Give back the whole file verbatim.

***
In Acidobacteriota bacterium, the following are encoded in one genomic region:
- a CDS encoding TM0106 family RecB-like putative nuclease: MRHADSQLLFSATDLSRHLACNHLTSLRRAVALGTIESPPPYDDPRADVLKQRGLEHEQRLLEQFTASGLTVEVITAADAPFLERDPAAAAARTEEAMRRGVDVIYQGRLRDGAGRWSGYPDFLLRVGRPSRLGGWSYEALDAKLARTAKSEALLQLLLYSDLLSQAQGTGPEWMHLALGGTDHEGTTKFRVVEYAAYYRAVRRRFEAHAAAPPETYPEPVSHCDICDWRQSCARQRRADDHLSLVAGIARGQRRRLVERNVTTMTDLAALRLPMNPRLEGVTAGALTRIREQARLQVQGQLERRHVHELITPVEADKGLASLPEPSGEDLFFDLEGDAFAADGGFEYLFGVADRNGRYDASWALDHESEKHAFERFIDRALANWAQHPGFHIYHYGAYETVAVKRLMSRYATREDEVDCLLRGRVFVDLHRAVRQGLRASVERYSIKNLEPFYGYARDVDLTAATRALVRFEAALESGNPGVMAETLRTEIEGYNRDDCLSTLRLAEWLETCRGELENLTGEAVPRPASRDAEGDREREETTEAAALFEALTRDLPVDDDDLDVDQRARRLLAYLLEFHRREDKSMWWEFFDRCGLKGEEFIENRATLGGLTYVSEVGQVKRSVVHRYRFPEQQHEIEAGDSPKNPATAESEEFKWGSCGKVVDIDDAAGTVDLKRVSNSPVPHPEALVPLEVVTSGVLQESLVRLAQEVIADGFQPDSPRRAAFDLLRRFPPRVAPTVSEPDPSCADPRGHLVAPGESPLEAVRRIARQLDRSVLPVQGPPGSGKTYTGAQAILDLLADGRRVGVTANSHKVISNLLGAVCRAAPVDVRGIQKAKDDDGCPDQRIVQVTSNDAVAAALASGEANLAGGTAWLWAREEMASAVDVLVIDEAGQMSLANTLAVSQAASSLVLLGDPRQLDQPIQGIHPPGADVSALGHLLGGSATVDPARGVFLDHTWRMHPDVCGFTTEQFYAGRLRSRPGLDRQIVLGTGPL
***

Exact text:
In Acidobacteriota bacterium, the following are encoded in one genomic region:
- a CDS encoding TM0106 family RecB-like putative nuclease: MRHADSQLLFSATDLSRHLACNHLTSLRRAVALGTIESPPPYDDPRADVLKQRGLEHEQRLLEQFTASGLTVEVITAADAPFLERDPAAAAARTEEAMRRGVDVIYQGRLRDGAGRWSGYPDFLLRVGRPSRLGGWSYEALDAKLARTAKSEALLQLLLYSDLLSQAQGTGPEWMHLALGGTDHEGTTKFRVVEYAAYYRAVRRRFEAHAAAPPETYPEPVSHCDICDWRQSCARQRRADDHLSLVAGIARGQRRRLVERNVTTMTDLAALRLPMNPRLEGVTAGALTRIREQARLQVQGQLERRHVHELITPVEADKGLASLPEPSGEDLFFDLEGDAFAADGGFEYLFGVADRNGRYDASWALDHESEKHAFERFIDRALANWAQHPGFHIYHYGAYETVAVKRLMSRYATREDEVDCLLRGRVFVDLHRAVRQGLRASVERYSIKNLEPFYGYARDVDLTAATRALVRFEAALESGNPGVMAETLRTEIEGYNRDDCLSTLRLAEWLETCRGELENLTGEAVPRPASRDAEGDREREETTEAAALFEALTRDLPVDDDDLDVDQRARRLLAYLLEFHRREDKSMWWEFFDRCGLKGEEFIENRATLGGLTYVSEVGQVKRSVVHRYRFPEQQHEIEAGDSPKNPATAESEEFKWGSCGKVVDIDDAAGTVDLKRVSNSPVPHPEALVPLEVVTSGVLQESLVRLAQEVIADGFQPDSPRRAAFDLLRRFPPRVAPTVSEPDPSCADPRGHLVAPGESPLEAVRRIARQLDRSVLPVQGPPGSGKTYTGAQAILDLLADGRRVGVTANSHKVISNLLGAVCRAAPVDVRGIQKAKDDDGCPDQRIVQVTSNDAVAAALASGEANLAGGTAWLWAREEMASAVDVLVIDEAGQMSLANTLAVSQAASSLVLLGDPRQLDQPIQGIHPPGADVSALGHLLGGSATVDPARGVFLDHTWRMHPDVCGFTTEQFYAGRLRSRPGLDRQIVLGTGPL